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What Happens If You Fail to Pay Child Support in Illinois?

Posted on in Child Support

Wheaton Child Support Non-Payment LawyerUnder Illinois law, both parents are obligated to financially support their children. As of July 2017, Illinois uses the income shares method of calculating child support. The income shares formula considers the income of both parents to determine the amount of child support that one parent, the obligor, must pay to the other, the recipient.

 If you are the obligor parent, it is important to make your payments in full and on time. If you are unable to adhere to the terms of your court-ordered child support payment plan, speak with an attorney regarding your options. Non-payment of child support carries significant legal ramifications.

Illinois Penalties for Non-Payment of Child Support

When a person fails to make their child support payments in full and on time, the recipient parent may work with the Division of Child Support Services (DCSS), a branch of the Illinois Department of Healthcare and Family Services, to obtain the money owed. This can come in the form of direct wage deductions, seizure of bank accounts, securing the obligor parent’s tax refunds, and even placing a lien on the obligor parent’s property.

Failure to pay child support can impact more than your finances. Here in the state of Illinois, if you fall than 90 days behind on your child support payments, you could lose your driving privileges. If you receive a letter from DCSS titled “Notice of Intent to Request Suspension of Illinois Driver’s License,” respond quickly, explain why you have not paid, and work with the DCSS to remedy the situation.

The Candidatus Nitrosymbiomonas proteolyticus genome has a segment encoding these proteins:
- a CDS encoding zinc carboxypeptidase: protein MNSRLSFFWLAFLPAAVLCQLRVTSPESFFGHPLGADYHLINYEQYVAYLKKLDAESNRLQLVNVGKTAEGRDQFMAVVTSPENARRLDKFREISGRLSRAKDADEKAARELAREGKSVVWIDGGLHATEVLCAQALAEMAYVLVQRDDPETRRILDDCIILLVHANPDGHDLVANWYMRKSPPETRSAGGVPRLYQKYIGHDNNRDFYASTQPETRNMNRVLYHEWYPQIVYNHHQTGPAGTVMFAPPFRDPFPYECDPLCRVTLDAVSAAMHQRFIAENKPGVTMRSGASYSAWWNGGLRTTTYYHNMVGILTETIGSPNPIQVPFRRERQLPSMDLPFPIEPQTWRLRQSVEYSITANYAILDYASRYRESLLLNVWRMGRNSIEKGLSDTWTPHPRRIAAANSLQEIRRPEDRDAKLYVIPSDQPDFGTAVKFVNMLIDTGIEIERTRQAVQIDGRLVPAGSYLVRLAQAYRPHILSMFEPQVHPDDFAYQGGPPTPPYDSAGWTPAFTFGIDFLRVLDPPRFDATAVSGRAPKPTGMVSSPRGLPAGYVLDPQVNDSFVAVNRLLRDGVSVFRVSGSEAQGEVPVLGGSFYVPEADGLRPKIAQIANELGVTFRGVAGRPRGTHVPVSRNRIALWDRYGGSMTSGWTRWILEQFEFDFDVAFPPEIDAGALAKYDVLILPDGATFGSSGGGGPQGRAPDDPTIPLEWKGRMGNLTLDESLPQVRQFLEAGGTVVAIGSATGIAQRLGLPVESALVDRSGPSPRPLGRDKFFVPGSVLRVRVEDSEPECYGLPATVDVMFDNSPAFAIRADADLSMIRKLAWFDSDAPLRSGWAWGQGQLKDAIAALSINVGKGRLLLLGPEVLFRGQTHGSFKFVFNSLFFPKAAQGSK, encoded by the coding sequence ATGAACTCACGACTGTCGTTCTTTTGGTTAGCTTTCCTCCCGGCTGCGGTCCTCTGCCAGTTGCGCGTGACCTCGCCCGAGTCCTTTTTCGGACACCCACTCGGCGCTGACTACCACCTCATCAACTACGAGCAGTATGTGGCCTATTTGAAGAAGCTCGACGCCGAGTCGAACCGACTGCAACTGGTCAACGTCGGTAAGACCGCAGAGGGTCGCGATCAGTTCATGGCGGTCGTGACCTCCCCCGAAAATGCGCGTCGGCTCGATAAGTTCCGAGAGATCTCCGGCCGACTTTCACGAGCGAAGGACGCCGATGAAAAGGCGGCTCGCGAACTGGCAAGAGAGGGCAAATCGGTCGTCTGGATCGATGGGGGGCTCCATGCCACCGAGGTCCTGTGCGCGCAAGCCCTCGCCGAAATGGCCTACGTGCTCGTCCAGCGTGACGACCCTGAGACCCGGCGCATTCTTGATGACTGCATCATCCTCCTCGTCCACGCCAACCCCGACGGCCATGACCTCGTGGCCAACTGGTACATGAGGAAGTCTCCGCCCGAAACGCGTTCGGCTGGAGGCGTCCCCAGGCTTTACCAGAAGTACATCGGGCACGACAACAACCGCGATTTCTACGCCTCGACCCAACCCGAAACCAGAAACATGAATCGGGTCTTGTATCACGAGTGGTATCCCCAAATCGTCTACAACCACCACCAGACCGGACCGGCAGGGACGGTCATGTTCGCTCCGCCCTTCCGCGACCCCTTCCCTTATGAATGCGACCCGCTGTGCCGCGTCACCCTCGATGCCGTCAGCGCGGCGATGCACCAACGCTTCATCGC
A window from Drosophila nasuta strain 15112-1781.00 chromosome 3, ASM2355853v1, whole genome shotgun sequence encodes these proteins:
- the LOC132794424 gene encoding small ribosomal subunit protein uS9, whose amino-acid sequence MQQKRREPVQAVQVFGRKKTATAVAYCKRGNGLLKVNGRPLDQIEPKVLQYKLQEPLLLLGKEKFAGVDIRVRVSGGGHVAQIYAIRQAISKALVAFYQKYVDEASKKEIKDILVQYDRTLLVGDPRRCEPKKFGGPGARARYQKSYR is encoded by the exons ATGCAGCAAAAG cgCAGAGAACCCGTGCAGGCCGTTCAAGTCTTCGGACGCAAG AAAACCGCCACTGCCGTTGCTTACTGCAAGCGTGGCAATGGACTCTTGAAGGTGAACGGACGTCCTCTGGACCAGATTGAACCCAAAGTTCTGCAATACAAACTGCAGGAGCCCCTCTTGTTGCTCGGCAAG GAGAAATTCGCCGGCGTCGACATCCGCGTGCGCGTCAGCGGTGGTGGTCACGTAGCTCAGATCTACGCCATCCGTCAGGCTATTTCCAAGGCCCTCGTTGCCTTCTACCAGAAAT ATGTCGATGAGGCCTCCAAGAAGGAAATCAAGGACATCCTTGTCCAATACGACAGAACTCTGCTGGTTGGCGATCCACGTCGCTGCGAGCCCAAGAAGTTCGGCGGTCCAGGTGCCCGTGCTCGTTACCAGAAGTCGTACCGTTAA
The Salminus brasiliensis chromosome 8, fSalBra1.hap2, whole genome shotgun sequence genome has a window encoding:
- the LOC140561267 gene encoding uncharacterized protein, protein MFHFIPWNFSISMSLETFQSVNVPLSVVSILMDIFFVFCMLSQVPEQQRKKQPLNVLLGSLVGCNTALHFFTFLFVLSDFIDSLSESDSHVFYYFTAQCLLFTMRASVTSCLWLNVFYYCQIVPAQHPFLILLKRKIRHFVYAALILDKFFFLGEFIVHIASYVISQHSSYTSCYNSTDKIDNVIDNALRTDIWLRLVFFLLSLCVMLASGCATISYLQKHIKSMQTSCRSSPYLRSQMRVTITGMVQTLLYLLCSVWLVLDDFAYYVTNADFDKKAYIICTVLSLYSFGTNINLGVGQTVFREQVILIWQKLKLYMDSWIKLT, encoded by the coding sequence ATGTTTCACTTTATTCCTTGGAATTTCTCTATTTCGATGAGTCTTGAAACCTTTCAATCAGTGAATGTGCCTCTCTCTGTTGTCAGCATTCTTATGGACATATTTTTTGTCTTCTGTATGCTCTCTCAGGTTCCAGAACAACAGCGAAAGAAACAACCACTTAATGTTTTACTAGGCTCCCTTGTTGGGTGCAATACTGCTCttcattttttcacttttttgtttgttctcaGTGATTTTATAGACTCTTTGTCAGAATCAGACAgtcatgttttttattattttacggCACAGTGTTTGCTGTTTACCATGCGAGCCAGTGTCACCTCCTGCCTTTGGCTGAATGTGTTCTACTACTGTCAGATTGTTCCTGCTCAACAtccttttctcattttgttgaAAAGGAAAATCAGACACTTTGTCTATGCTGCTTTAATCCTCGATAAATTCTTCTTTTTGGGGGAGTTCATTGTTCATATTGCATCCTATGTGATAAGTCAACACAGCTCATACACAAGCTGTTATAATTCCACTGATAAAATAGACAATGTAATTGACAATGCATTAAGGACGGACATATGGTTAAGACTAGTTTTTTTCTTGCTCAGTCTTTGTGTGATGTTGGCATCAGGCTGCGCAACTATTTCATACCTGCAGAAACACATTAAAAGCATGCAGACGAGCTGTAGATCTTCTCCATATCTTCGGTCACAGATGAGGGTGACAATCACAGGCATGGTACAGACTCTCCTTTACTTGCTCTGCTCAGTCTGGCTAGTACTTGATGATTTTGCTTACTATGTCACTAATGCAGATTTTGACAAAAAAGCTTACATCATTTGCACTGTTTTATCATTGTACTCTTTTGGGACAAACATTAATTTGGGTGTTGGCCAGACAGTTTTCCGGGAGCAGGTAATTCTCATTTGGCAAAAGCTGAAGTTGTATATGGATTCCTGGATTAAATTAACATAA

You could also face criminal charges for non-payment of child support. The crime of Failure to Support occurs when an obligor willfully refuses to make child support payments when they have the ability to pay. DCSS has the authority to refer cases to the State’s Attorney for prosecution. Depending on the number of months of non-payment and the total amount owed, you could be charged with either a Class A misdemeanor or a Class 4 felony. In addition to being ordered to pay all unpaid support, you could face imprisonment and/or fines.

What to Do If You Cannot Afford Your Child Support Payments

If you become unable to make your child support payments, contact an attorney for advice. If your financial situation has changed, your attorney can assist you in filing for a child support modification. In order to finalize the modification, you and your attorney will likely have to appear in court and take part in a hearing process.

Contact a Wheaton Child Support Modification Attorney

At the Stogsdill Law Firm, P.C., we fully understand the challenges that can accompany making child support payments. If your financial situation has changed, we would be happy to discuss the possibility of pursuing a modification of your child support plan. To speak with one of our DuPage County child support lawyers, call 630-462-9500.





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